A Few Quick Questions: Jim Jarmusch

'Coffee and Cigarettes' opens in Austin on Friday, July 23.

(l-r): Alfred Molina, Jim Jarmusch and Steve Coogan
(l-r): Alfred Molina, Jim Jarmusch and Steve Coogan

Austin Chronicle: Why an anthology film with Coffee and Cigarettes?

Jim Jarmusch: In the beginning it was just something to do between films, because it takes me three to five years to put a film together, including financing, and I needed something that I could do in the spaces between the features.

AC: So when did you realize you had enough to merit a theatrical release?

JJ: When I had 11 of them I noticed I had enough songs to make an album, which is sort of like this. I had used key phrases and words and ideas and woven them in between the films so that there was a sense of continuation from one film to the next.

AC: But that wasn't the original plan?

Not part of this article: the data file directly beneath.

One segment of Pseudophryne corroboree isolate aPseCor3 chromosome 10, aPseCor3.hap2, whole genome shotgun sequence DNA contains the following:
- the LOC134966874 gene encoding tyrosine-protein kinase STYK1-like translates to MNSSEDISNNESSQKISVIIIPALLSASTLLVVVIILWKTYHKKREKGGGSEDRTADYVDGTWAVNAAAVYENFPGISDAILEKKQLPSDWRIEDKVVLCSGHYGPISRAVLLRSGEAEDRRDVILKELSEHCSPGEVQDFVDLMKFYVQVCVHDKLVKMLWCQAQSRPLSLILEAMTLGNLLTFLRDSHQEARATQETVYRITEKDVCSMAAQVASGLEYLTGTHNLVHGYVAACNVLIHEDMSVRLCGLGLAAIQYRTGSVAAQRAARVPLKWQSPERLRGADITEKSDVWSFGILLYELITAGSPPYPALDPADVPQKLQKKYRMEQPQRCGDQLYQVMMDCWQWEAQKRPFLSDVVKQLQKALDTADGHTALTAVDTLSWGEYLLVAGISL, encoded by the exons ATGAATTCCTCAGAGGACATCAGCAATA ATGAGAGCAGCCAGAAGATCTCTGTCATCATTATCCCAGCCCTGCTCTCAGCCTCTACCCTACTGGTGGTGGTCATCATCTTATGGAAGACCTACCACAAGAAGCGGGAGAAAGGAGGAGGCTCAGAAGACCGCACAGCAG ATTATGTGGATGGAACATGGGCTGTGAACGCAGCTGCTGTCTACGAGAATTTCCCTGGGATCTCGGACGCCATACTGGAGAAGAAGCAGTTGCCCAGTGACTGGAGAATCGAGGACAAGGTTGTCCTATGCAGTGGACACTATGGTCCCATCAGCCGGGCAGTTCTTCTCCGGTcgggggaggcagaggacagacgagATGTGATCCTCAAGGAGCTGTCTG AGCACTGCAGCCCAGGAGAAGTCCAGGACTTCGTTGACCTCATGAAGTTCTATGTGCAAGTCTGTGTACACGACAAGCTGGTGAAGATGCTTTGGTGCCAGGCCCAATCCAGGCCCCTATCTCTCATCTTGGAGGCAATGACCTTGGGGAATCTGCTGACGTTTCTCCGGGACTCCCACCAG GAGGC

JJ: Not at all, but now I feel that they're better served by seeing them in this way. I'd rather people saw them together than separate.

AC: It's a pretty eclectic mix.

JJ: Well, yeah, it afforded me a chance to work with actors that I'd always wanted to work with. Bill Murray, for instance. He's so subtle when he's given a chance to play against type. I loved him in The Razor's Edge.

AC: You're a fan of Lost in Translation, right?

JJ: Yeah, I saw it before it came out – Sofia screened it for me about a month or six weeks before it was released, and I immediately thought, "Man, she's a poet, this girl." It's just a great movie. I kind of resented the fact that it got so popular, though, you know? When all the critics latched onto it and began saying how great it was. It's kind of like when your favorite little band becomes popular with everyone else and you're like, "Man, this sucks. They were all mine and now everyone likes them."

Coffee and Cigarettes opens in Austin on Friday, July 23. For a review and showtimes, see Film listings, p.80.

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